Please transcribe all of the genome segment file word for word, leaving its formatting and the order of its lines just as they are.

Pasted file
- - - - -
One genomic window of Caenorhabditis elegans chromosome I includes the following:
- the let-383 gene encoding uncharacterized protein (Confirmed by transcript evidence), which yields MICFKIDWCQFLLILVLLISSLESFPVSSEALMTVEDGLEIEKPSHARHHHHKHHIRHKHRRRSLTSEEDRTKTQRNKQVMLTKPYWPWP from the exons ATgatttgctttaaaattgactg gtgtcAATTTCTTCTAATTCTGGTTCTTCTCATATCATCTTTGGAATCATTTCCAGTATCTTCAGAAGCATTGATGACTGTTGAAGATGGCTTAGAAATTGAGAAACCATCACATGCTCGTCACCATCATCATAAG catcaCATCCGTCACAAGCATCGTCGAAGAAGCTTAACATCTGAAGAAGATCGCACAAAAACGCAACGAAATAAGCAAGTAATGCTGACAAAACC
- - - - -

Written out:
One genomic window of Caenorhabditis elegans chromosome I includes the following:
- the let-383 gene encoding uncharacterized protein (Confirmed by transcript evidence), which yields MICFKIDWCQFLLILVLLISSLESFPVSSEALMTVEDGLEIEKPSHARHHHHKHHIRHKHRRRSLTSEEDRTKTQRNKQVMLTKPYWPWP from the exons ATgatttgctttaaaattgactg gtgtcAATTTCTTCTAATTCTGGTTCTTCTCATATCATCTTTGGAATCATTTCCAGTATCTTCAGAAGCATTGATGACTGTTGAAGATGGCTTAGAAATTGAGAAACCATCACATGCTCGTCACCATCATCATAAG catcaCATCCGTCACAAGCATCGTCGAAGAAGCTTAACATCTGAAGAAGATCGCACAAAAACGCAACGAAATAAGCAAGTAATGCTGACAAAACC